The Walls Were Constantly Maintained, Repaired and Upgraded
When completed, the Theodosian Walls were a sight to behold. A powerful triple defensive system, dominated the approach to the city by land. Strategically positioned towers and gates adorned the walls, allowing controlled access in times of peace while ensuring extra protection during the siege. The most imposing gateway, the monumental Golden Gates, was used for various imperial ceremonies and processions, serving as a starting point for the main avenue – the Mese – leading to the heart of the imperial capital – Hagia Sophia and the Great Palace. The walls had to be constantly maintained, repaired and upgraded. The most significant extension was undertaken in the eleventh century, during the reign of the Komnenian emperors, who ordered the construction of a whole new section to protect the Blachernae Palace near the Golden Horn.
Constantinople’s Most Important Defense
The Theodosian Walls were Constantinople’s most important line of defense. But they were not the only barrier protecting the city. The Sea Walls protected the imperial capital from naval attack and offered additional protection to the ships moored in the city’s principal harbor’s on the Sea of Marmara. Lastly, in the early sixth century, emperor Anastasius ordered construction of another additional defensive perimeter, in Constantinople’s hinterland. Located 60 km from the capital, and its Theodosian Walls, the Anastasian Wall, also known as the Long Wall of Thrace, enclosed the entire peninsula, providing the first line of defense. However, the 56-kilometers long walls were difficult to defend, buying time for Constantinople’s garrison to prepare for the siege.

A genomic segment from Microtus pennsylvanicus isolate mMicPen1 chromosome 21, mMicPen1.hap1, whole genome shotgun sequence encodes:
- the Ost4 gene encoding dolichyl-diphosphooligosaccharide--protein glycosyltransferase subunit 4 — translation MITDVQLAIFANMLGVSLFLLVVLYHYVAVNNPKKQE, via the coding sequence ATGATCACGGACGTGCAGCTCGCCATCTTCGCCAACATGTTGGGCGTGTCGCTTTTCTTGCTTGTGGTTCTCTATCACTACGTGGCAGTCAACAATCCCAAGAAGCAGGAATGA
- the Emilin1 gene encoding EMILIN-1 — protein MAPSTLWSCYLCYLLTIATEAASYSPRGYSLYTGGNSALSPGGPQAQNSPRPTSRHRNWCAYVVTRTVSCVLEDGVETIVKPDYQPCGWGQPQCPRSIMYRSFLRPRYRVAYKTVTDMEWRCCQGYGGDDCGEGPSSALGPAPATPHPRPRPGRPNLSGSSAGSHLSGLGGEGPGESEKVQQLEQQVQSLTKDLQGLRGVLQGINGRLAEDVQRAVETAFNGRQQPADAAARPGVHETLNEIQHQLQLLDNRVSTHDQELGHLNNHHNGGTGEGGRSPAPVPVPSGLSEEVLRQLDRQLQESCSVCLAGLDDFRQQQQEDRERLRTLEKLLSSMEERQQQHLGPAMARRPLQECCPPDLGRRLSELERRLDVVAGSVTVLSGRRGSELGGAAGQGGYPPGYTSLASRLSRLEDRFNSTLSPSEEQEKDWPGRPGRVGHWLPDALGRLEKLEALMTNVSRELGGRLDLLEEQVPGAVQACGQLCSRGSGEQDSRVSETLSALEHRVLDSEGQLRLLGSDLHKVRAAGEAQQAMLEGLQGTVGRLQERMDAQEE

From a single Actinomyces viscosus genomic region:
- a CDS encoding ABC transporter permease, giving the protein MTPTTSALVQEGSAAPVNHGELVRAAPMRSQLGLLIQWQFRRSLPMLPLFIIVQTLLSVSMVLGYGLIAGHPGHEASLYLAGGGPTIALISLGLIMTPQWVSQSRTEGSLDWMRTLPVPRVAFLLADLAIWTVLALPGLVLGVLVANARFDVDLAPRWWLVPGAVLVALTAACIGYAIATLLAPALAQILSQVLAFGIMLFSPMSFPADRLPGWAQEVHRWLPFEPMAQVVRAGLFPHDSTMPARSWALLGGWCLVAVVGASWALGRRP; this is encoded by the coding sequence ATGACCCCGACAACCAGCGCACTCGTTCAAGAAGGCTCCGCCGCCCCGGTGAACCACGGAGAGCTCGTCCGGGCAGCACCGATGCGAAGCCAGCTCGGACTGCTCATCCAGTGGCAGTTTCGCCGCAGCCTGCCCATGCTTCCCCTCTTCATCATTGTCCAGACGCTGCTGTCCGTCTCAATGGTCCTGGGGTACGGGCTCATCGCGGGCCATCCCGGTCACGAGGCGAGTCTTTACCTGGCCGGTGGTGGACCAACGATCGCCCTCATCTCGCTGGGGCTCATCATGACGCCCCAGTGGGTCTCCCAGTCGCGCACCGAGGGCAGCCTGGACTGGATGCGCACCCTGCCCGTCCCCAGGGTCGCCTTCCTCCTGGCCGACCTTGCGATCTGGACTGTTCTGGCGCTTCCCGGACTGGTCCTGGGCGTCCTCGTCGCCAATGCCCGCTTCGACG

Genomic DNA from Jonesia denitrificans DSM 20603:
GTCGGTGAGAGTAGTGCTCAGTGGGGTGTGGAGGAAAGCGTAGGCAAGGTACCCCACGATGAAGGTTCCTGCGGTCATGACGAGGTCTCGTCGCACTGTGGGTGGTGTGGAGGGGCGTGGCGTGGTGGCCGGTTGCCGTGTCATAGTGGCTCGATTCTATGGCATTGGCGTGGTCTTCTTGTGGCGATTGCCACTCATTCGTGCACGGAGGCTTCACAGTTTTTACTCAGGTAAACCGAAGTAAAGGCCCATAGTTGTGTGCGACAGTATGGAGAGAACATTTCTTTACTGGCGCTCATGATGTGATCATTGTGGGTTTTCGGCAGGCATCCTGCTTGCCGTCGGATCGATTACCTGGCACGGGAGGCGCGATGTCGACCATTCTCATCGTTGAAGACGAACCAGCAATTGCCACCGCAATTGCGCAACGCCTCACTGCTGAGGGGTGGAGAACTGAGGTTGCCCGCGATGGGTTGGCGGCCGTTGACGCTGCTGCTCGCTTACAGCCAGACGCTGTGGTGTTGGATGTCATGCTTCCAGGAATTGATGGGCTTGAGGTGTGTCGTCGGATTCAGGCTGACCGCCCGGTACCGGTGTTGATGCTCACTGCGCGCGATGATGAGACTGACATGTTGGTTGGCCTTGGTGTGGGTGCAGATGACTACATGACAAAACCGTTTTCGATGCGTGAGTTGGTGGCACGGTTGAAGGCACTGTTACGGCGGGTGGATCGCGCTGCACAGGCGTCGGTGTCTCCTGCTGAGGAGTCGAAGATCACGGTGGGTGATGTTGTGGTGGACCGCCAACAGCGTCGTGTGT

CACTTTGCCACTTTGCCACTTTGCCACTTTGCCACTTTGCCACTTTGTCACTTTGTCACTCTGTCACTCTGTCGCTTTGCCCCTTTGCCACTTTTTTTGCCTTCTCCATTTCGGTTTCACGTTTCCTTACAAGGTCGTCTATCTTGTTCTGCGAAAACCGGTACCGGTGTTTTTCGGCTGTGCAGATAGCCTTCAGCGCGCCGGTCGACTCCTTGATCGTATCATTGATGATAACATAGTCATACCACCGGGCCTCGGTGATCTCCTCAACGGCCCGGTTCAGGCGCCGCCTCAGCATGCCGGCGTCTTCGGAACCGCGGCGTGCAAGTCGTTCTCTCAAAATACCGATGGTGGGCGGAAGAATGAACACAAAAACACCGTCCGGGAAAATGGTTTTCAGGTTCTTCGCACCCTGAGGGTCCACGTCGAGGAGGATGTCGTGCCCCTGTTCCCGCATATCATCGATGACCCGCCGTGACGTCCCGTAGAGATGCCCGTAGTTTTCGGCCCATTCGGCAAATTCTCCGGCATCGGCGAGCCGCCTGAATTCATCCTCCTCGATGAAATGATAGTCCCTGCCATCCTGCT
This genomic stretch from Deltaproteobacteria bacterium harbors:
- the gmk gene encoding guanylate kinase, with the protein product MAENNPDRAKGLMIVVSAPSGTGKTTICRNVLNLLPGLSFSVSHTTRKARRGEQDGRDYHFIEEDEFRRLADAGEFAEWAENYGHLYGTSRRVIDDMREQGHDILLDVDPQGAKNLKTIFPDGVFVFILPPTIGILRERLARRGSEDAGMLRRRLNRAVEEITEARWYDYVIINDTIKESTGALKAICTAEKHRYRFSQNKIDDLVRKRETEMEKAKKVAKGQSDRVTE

The Theodosian Walls Were Breached Only Once
Soon after their construction, the Theodosian Walls were severely damaged by the first of many earthquakes that hit Constantinople in its long history. Yet, they were repaired in the nick of time, preventing the invaders, led by Attila the Hun, from taking the city. Instead, the Huns redirected their efforts toward the Western Roman Empire, where they clashed with the Roman general Aetius in the Battle of Chalons in 451 AD. The imposing Theodosian Walls would remain an impregnable obstacle for any invader who dared to take the city in the following centuries. Only in 1453 would the Ottomans manage to take breach the walls with the help of a new invention – the cannon. The fall of the ancient bastion, which defended the city and the Byzantine Empire for a millennium, led to the fall of Constantinople, ushering in a new age – the age of gunpowder.
Yet, long after the Empire left the stage of history, the Theodosian Walls still stand in the center of modern Istanbul, as a silent witness to the vanished empire, a powerful symbol of its glorious past.